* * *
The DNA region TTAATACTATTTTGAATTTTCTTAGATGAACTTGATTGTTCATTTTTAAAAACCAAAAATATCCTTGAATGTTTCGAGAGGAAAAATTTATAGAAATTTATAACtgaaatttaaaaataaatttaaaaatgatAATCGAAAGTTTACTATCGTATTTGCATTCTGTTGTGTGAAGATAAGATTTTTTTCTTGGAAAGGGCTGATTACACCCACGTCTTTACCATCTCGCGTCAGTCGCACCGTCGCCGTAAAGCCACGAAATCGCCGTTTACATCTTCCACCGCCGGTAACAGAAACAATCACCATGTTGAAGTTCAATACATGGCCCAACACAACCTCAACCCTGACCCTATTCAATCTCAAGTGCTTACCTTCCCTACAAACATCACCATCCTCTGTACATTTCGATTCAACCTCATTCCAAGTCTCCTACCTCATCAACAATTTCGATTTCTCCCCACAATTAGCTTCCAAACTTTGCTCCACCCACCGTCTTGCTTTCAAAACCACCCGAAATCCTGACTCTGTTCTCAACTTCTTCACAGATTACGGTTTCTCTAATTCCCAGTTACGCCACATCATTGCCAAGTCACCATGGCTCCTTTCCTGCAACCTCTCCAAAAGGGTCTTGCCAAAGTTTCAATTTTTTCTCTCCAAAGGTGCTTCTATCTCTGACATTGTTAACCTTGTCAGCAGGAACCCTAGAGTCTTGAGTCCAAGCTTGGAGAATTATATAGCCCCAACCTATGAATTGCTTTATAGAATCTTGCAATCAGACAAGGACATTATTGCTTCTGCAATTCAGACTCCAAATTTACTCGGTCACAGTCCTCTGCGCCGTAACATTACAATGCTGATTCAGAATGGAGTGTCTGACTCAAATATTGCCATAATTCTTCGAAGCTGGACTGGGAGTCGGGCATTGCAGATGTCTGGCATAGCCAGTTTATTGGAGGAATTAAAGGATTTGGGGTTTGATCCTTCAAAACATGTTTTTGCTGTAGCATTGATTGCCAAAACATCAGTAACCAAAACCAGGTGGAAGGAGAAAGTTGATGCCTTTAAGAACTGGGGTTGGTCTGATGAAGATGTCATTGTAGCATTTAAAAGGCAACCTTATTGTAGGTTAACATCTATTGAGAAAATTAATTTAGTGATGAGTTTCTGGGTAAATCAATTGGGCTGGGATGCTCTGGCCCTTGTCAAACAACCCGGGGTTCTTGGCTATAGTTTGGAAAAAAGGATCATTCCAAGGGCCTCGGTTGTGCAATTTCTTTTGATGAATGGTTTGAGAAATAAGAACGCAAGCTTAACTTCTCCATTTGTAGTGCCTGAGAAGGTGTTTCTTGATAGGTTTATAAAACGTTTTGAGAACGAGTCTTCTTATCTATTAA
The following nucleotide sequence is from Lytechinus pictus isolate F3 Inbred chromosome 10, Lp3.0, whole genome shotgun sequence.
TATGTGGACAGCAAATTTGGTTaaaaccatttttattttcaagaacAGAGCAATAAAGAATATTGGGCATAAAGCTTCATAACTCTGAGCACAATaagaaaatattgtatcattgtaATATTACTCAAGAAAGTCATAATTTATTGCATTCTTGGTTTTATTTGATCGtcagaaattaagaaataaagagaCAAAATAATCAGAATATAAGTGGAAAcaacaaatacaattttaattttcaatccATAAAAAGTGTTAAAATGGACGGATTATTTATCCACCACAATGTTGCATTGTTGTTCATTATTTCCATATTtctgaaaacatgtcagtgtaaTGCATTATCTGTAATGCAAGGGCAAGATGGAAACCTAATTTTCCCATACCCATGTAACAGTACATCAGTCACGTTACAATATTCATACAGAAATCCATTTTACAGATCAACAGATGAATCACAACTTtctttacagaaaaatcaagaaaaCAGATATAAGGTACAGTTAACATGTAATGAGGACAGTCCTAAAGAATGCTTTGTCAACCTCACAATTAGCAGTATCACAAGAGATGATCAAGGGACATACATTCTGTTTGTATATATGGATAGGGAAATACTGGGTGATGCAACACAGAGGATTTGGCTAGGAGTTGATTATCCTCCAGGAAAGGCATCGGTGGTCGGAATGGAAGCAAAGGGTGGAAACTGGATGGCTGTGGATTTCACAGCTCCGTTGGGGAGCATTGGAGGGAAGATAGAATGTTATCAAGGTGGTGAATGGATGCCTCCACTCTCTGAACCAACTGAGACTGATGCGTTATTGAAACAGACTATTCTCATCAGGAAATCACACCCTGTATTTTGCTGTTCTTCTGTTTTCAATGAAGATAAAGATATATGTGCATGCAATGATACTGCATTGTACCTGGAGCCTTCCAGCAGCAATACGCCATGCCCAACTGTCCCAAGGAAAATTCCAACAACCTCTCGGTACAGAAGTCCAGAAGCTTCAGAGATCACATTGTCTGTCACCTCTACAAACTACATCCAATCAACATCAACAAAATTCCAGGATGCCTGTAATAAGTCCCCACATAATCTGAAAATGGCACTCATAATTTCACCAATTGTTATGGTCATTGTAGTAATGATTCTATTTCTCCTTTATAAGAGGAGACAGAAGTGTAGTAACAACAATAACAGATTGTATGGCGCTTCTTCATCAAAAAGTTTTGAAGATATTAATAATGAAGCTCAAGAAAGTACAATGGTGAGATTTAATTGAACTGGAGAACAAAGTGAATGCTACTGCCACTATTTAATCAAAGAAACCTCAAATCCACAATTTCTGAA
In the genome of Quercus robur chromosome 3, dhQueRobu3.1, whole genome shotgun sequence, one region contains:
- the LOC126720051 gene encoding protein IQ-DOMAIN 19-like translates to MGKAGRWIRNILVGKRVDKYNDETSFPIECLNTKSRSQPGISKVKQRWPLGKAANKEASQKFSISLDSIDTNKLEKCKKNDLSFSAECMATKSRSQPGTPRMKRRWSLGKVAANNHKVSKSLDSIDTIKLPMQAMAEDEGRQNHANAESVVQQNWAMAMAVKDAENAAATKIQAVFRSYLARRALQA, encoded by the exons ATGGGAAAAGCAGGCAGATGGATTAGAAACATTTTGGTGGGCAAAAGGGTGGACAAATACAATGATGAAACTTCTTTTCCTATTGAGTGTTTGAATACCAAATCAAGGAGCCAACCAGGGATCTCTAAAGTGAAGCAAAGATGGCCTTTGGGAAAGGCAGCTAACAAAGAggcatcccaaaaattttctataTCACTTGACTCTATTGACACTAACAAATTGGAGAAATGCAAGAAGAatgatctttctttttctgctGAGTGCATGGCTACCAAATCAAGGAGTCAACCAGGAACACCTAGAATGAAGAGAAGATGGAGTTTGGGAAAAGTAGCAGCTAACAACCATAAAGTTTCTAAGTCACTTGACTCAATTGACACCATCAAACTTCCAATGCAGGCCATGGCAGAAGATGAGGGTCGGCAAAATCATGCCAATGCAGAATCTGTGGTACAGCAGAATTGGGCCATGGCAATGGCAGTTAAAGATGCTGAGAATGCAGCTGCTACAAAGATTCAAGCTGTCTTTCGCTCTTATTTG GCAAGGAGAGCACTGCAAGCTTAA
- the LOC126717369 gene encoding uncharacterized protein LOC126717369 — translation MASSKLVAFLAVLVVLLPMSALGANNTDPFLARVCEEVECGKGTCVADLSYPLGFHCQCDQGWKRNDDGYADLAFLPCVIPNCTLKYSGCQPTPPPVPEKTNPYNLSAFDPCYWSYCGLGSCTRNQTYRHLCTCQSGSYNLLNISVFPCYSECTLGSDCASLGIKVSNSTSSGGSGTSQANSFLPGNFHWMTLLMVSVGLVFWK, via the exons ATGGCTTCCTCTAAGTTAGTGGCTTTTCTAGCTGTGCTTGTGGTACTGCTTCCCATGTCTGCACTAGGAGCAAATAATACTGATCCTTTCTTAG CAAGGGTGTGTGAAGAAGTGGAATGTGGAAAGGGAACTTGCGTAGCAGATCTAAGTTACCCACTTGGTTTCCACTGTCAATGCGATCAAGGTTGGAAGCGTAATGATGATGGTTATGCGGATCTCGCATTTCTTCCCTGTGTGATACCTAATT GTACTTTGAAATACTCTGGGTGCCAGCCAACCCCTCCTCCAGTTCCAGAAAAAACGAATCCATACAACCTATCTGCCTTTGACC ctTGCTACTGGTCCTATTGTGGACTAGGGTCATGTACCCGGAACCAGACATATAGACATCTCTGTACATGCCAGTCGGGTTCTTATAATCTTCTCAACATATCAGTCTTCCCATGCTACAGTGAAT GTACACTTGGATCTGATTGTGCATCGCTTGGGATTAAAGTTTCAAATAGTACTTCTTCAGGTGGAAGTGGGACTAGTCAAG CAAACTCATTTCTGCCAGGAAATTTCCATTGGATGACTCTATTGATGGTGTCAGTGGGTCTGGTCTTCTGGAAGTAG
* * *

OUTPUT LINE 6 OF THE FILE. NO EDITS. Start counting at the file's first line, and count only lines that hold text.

- the LOC126717369 gene encoding uncharacterized protein LOC126717369 — translation MASSKLVAFLAVLVVLLPMSALGANNTDPFLARVCEEVECGKGTCVADLSYPLGFHCQCDQGWKRNDDGYADLAFLPCVIPNCTLKYSGCQPTPPPVPEKTNPYNLSAFDPCYWSYCGLGSCTRNQTYRHLCTCQSGSYNLLNISVFPCYSECTLGSDCASLGIKVSNSTSSGGSGTSQANSFLPGNFHWMTLLMVSVGLVFWK, via the exons ATGGCTTCCTCTAAGTTAGTGGCTTTTCTAGCTGTGCTTGTGGTACTGCTTCCCATGTCTGCACTAGGAGCAAATAATACTGATCCTTTCTTAG CAAGGGTGTGTGAAGAAGTGGAATGTGGAAAGGGAACTTGCGTAGCAGATCTAAGTTACCCACTTGGTTTCCACTGTCAATGCGATCAAGGTTGGAAGCGTAATGATGATGGTTATGCGGATCTCGCATTTCTTCCCTGTGTGATACCTAATT GTACTTTGAAATACTCTGGGTGCCAGCCAACCCCTCCTCCAGTTCCAGAAAAAACGAATCCATACAACCTATCTGCCTTTGACC ctTGCTACTGGTCCTATTGTGGACTAGGGTCATGTACCCGGAACCAGACATATAGACATCTCTGTACATGCCAGTCGGGTTCTTATAATCTTCTCAACATATCAGTCTTCCCATGCTACAGTGAAT GTACACTTGGATCTGATTGTGCATCGCTTGGGATTAAAGTTTCAAATAGTACTTCTTCAGGTGGAAGTGGGACTAGTCAAG CAAACTCATTTCTGCCAGGAAATTTCCATTGGATGACTCTATTGATGGTGTCAGTGGGTCTGGTCTTCTGGAAGTAG